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Shreyas Iyer: The story so far

Shreyas Iyer: The story so far

Learn all about the new Lancashire Cricket man after it was announced that he will join for the Club's 2021 Royal London Cup campaign

The Start

Shreyas Iyer was born on 6 December 1994 in Mumbai to Santosh and Rohini Iyer. He was educated at Don Bosco High School, Matunga and at Ramniranjan Anandilal Podar College of Commerce and Economics, Mumbai.

At the age of 12, Iyer was spotted by coach Pravin Amre at the Shivaji Park Gymkhana - for his timing of strokes against pacers twice his height off the front foot and the back foot. Amre trained him in his early cricketing days and Iyer's teammates at age group level used to compare him to legendary Indian opening batsman, Virender Sehwag. 

The Big Break

In 2014, Iyer came to England for the first time; to play for Trent Bridge Cricket Team. During the trip, he played three matches scoring 297 runs at an average of 99 with a highest score of 171.

Iyer made his List A debut for Mumbai in November 2014 and scored 273 runs in the 2014–15 Vijay Hazare Trophy at an average of 54. He then made his First-Class cricket debut in December 2014 during the 2014–15 Ranji Trophy - Iyer hit two centuries and six fifties on his way to amassing 809 runs in his debut Ranji season. 

His strike-rate was eye-catching and he continued to draw those early comparisons with Virender Sehwag - for his fearless and dominating stroke-play and hand-eye coordination. 

Iyer progressed up through the National set-up and into the Under-19 ranks, hitting back-to-back half-centuries in the playoffs to help India Under-19s finish fifth at the 2014 World Cup in the UAE.

By the end of the 2015-16 season, there was a frenzy of calls for him to be fast-tracked into the senior National side as he racked up 1,321 runs at an average of 73 in the Ranji Trpohy - including a century in the final - to help Mumbai lift the title.

The Call of the Indian Premier League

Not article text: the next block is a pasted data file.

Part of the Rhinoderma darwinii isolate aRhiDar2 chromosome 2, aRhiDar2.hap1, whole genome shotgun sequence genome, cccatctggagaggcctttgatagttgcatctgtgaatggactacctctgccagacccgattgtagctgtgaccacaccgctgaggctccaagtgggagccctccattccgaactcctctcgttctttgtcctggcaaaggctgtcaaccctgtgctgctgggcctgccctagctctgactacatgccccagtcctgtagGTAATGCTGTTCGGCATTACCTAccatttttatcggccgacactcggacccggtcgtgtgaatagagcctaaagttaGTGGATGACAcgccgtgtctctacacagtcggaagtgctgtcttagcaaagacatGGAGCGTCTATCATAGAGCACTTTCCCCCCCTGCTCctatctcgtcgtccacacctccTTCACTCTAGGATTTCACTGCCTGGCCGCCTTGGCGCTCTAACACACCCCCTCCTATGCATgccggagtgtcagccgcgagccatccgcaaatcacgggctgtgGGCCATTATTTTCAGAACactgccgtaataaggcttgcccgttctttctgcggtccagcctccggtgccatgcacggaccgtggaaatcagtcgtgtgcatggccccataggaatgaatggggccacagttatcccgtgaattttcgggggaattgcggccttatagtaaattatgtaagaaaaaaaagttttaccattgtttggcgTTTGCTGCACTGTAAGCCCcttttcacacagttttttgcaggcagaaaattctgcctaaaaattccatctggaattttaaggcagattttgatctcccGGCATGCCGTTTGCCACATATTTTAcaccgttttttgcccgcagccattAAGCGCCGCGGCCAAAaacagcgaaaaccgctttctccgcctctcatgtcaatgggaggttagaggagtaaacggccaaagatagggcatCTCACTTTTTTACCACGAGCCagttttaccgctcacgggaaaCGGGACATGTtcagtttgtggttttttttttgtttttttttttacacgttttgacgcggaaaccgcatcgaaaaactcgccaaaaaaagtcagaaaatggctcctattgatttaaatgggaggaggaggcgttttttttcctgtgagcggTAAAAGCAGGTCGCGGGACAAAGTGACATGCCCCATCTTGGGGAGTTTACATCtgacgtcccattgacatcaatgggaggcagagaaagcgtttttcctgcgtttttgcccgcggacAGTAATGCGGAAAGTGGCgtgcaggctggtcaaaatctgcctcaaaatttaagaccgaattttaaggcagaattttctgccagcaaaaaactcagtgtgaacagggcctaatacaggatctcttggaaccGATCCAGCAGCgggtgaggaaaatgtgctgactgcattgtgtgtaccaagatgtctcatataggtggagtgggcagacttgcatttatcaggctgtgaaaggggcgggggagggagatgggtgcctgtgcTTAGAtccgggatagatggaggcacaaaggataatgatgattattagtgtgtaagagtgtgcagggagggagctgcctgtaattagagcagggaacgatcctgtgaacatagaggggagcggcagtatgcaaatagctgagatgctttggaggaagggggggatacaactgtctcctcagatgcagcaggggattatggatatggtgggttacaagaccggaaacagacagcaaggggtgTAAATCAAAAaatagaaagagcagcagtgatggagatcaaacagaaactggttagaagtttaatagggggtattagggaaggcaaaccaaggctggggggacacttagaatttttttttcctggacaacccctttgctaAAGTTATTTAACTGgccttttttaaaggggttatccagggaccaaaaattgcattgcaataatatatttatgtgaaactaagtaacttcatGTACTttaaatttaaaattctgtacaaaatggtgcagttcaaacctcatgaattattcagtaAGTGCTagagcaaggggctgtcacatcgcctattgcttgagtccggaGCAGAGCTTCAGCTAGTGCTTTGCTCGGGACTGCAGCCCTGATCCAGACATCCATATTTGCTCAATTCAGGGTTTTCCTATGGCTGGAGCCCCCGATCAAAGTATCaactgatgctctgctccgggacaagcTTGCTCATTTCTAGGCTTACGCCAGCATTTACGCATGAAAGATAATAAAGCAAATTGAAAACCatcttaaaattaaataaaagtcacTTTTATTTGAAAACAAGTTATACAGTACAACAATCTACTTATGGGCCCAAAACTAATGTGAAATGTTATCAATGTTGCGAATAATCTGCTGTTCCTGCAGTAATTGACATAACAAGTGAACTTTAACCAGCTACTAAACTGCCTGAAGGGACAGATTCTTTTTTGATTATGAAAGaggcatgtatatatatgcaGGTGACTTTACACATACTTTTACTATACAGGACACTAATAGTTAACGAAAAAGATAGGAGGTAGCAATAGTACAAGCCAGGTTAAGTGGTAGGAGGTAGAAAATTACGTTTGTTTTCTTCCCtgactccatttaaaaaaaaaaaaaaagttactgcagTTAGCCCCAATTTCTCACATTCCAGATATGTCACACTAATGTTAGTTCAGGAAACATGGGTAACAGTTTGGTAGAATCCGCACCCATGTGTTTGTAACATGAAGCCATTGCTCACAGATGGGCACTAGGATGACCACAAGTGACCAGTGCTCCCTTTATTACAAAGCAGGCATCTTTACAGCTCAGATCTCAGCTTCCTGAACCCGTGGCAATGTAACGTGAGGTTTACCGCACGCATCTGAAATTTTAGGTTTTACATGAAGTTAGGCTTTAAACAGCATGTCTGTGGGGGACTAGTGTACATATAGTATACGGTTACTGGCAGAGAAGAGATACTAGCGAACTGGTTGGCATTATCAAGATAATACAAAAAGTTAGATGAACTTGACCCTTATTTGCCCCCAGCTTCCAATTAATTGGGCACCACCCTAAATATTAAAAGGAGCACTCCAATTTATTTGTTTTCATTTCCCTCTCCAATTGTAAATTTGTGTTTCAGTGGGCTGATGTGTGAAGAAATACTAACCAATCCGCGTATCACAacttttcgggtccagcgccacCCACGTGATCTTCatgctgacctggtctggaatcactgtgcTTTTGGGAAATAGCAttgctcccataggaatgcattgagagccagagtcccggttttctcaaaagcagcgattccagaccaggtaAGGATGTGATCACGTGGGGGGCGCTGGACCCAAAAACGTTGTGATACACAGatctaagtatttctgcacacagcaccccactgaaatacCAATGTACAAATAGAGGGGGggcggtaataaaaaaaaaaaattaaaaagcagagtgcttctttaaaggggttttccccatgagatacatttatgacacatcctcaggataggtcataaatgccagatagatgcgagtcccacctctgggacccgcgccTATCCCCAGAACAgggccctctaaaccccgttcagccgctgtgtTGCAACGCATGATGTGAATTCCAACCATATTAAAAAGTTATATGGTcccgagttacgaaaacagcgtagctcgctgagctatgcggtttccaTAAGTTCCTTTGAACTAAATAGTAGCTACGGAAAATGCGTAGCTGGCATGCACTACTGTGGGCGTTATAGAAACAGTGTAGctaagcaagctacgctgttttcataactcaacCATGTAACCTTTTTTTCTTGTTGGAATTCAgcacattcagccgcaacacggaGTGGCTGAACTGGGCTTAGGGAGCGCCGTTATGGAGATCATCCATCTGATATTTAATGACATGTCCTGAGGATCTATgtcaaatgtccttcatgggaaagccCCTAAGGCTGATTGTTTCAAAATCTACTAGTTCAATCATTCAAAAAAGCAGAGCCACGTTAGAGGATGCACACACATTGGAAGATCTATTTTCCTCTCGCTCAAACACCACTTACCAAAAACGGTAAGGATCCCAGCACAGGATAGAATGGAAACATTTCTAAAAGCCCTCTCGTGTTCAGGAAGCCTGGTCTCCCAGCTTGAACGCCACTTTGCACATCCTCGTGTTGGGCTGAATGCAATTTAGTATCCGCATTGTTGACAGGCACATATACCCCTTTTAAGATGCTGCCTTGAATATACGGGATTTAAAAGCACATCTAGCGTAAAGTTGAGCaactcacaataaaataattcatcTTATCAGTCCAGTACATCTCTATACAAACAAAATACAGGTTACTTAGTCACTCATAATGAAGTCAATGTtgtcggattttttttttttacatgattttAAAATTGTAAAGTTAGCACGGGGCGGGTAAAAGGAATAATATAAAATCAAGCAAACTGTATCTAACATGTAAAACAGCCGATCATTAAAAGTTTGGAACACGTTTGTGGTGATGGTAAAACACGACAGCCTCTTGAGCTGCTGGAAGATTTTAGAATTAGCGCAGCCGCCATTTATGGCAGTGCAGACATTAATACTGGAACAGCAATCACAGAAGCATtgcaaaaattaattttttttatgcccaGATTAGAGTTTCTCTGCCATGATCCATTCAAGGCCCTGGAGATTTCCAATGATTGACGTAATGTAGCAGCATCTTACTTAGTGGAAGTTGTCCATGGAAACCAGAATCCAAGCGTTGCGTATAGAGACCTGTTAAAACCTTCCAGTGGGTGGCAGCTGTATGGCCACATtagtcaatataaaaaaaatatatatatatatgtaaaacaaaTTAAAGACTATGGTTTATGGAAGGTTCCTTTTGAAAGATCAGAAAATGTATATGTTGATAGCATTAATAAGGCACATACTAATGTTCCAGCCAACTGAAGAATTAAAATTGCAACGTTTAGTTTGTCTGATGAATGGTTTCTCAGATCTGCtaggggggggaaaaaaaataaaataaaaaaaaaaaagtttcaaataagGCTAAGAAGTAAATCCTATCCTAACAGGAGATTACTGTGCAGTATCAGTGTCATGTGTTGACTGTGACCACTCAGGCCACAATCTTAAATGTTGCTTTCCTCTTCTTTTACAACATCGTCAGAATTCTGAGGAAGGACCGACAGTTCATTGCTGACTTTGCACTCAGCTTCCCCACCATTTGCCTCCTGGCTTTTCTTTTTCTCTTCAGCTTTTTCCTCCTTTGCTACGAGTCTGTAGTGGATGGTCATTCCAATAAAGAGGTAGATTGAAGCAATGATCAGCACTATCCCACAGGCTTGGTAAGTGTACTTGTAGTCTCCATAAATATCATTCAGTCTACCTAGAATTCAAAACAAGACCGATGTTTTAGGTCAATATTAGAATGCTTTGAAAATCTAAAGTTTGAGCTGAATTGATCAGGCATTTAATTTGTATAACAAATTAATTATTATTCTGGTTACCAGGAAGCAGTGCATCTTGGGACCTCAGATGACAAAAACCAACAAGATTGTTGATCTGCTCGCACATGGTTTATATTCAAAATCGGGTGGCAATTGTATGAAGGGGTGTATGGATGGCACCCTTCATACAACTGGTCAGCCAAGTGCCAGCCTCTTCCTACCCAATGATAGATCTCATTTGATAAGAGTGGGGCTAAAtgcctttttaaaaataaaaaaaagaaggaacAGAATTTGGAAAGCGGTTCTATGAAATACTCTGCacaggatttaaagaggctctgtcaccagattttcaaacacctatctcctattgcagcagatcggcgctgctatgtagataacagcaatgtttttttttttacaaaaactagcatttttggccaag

Iyer made headlines when Delhi Daredevils (now Capitals) bought him at the 2015 IPL auction for a whopping INR 2.6 crore, and he repaid the faith with interest. Opening the batting, he totalled 439 runs from 14 matches and went on to win the IPL emerging player of the year award.

However, in 2016 Iyer only made 30 runs in the six innings that he represented Delhi in. The Mumbai-born batsman got his groove back in the 2017 season and managed to score 336 runs with a highest score of 96.

But 2018 proved to be a breakthrough year for Iyer, he was consistent throughout the season and halfway through the campaign, became captain. Since taking on the added responsibility, his performances have gone up a level. In the 2020 edition, Iyer captained Delhi all the way to the final, crashing 519 runs - the fourth highest in the tournament – at a strike rate of 123.

The Rise to Senior International Cricket

After scoring 202 from 210 balls in a practice match against Australia in early 2017, Iyer was selected in the Test squad to replace an injured Virat Kohli. He did not receive a Test cap, however, but was rewarded with a spot in the limited overs XI later that year. 

He made his T20I debut for India against New Zealand on 1 November 2017 but found himself in and out of both white-ball sides and missed out on selection for the 2019 ICC Cricket World Cup in England. 

But that served as a turning point for Ayer's international career. In December 2019, in the second ODI against the West Indies, Iyer scored 31 runs in one over, the most by a batsman for India in a single over in ODI history.

Iyer then scored an unbeaten 58 off 29 balls in a T20I against New Zealand and was declared the Man of the Match before on 5 February 2020 - in the first ODI against the same opposition - Iyer scored 103, his maiden ODI century. 

He's since played starring roles in limited overs series with Australia - and currently England - and now averages just short of 45 in ODI cricket with eight fifties and a century to his name. 

The Latest Indian Player to Join the Red Rose

The 26-year-old will write the next chapter in his career when he joins up with Lancashire Cricket for the Club's Royal London Cup campaign, starting in July. 

Iyer's signing signals the latest step in Lancashire’s long association with Indian cricket, which stretches back more than 50 years when Indian International wicketkeeper batsman Farokh Engineer joined the county in 1968. He would go on to become a Lancashire legend and now serves as a Vice-President of the Club.

Since Engineer retired, four further Indian Internationals – Murali Kartik, Dinesh Mongia, V.V.S. Laxman and Sourav Ganguly – have represented the Red Rose with distinction.

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Join the Red Rose with an Official 2021 Membership, starting from just £35.

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